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Port Hudson, Vicksburg, New Orleans,

Antietam, Shiloh, Malvern HillA hundred fields, a thousand scenes

The moistened lens of memory fill. On fields with Grant, whose grave is white

With flowers from many a distant State, Through many a long and weary night

You learned with him to toil and wait.

And there with Hancock, soldier true,

At Gettysburg you held the line; No nobler heart beneath the blue,

For him the nation's flowers entwine.

Brave captains, noble comrades, rest!

No bugle-note or war's alarms Disturb your sleep on Nature's breast

That silent camp of grounded arms.

Your ranks are thinner, boys, to-day,

Than just one little year ago; On many a brow a touch of gray

Anticipates the winter's snow. And fewer comrades, year by year,

Shall gather summer's kindly bloom, And fewer brothers drop the tear

Upon the soldier's sacred tomb.

The twenty years have left their trace

Since you returned the homeward route; Twice twenty more your ranks efface;

The boys will all be mustered out,

Who kept the faith and fought the fight;

The glory theirs, the duty ours;
They earned the crown, the hero's right,

The victor's wreath—a crown of flowers.


Let no vandalism of avarice or neglect, no ravages of time, testify to the present or to the coming generations, that we have forgotten, as a people, the cost of a free and undivided Republic.

General John A. Logan.

We honor our heroic and patriotic dead by being true men, as true men by faithfully fighting the battles of our day as they fought the battles of their day.

David Gregg.

The supporters of religion gave their lives for a principle. These martyrs of patriotism gave their lives for an idea.

Schuyler Colfax.

As a basis for permanently satisfactory results of the war, we should recognize the claims of justice and equal rights to all classes and sections, a fair apportionment of public burdens and benefits, with special privileges and exemptions to none. Careful and practical teachings along this line will be a patriotic work.

Judge James W. Lapsley.

Memorial Day, in my opinion, is one of the most significant and beautiful occasions of the year. It shows the sentiment of the people toward those who gave their lives for a good cause, and it teaches a lesson in patriotism which is without a parallel. Memorial Day cannot be too tenderly revered by old and young, by those who participated in one of the Nation's great struggles, or by those who simply know of it as history. Our common country each year is paying a greater tribute of respect to the soldiers, living and dead, and it is my hope that this rule may be expanded still more in the years to come.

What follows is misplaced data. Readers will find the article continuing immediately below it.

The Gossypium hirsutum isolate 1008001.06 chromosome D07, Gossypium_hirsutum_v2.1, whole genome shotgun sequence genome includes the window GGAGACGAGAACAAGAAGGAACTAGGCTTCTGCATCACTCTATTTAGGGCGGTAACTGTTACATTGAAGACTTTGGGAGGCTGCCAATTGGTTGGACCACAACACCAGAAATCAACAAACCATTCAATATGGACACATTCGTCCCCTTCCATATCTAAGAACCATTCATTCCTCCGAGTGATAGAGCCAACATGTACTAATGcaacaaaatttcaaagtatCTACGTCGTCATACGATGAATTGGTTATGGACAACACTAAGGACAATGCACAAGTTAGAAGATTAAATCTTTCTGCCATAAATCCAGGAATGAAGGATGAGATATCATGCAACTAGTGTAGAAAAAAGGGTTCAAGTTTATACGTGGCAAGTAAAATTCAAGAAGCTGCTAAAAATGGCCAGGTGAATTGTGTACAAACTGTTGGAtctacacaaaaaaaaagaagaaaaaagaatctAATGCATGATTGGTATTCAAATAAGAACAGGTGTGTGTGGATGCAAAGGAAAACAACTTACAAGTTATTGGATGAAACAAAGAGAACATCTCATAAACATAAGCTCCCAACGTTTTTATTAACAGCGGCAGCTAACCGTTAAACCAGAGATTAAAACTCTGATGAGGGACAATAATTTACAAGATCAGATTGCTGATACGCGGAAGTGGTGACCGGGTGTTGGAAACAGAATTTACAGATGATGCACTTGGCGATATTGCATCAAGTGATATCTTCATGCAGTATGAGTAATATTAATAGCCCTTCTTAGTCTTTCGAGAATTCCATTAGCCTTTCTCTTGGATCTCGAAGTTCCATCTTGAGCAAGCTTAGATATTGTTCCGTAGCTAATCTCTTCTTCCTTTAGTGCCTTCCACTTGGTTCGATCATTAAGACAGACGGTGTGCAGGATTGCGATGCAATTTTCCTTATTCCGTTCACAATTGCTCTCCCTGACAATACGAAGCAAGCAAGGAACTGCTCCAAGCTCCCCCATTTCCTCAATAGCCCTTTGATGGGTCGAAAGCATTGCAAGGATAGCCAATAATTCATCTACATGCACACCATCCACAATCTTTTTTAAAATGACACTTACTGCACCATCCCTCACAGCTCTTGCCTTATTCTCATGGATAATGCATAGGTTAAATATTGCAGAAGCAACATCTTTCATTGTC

Why may not the men themselves, who died beneath their country's flag, be now among their homes to which their last living thoughts were turned, and here with us to-day? We do not know, but can we not in hope believe, with a solid, substantial, reasonable belief and hope, that our heroes now stand about us, unseen and unheard, as we join to do honor to their memories? The naked human eye is not made to disclose the presence of the myriad forms that exist about us, and the human ear is not attuned to note the solemn symphonies of the music of the spheres,




We pay the tribute of respect and reverence to the gallant men who sacrificed their lives to the perpetuation of the Union, and who now lie in common graves marked unknown.” It was fitting at this season of vernal bloom, when nature is joyful with life, that our thoughts should turn to those who gave their lives, as dear to them as ours to us, and that their memory should be honored and reverenced.



Done are the toils and the wearisome marches,

Done is the summons of bugle and drum. Softly and sweetly the sky overarches,

Shelt'ring a land where Rebellion is dumb. Dark were the days of the country's derangement,

Sad were the hours when the conflict was on, But through the gloom of fraternal estrangement

God sent his light, and we welcome the dawn. O'er the expanse of our mighty dominions,

Sweeping away to the uttermost parts, Peace, the wide-flying, on untiring pinions,

Bringeth her message of joy to our hearts. From “ Lyrics of Lowly Life,” by P. L. Dunbar, Dodd, Mead & Co., 1898.

Ah, but this joy which our minds cannot measure

What did it cost for our fathers to gain!
Bought at the price of the heart's dearest treasure,

Born out of travail and sorrow and pain;
Born in the battle where fleet Death was flying,

Slaying with saber-stroke bloody and fell;
Born where the heroes and martyrs were dying,

Torn by the fury of bullet and shell. Ah, but the day is past: silent the rattle,

And the confusion that followed the fight. Peace to the heroes who died in the battle,

Martyrs to truth and the crowning of Right!

Out of the blood of a conflict fraternal,

Out of the dust and the dimness of death, Burst into blossoms of glory eternal

Flowers that sweeten the world with their breath. Flowers of charity, peace, and devotion

Bloom in the hearts that are empty of strife; Love that is boundless and broad as the ocean

Leaps into beauty and fullness of life. So, with the singing of pæans and chorals,

And with the flag flashing high in the sun, Place on the graves of our heroes the laurels

Which their unfaltering valor has won!

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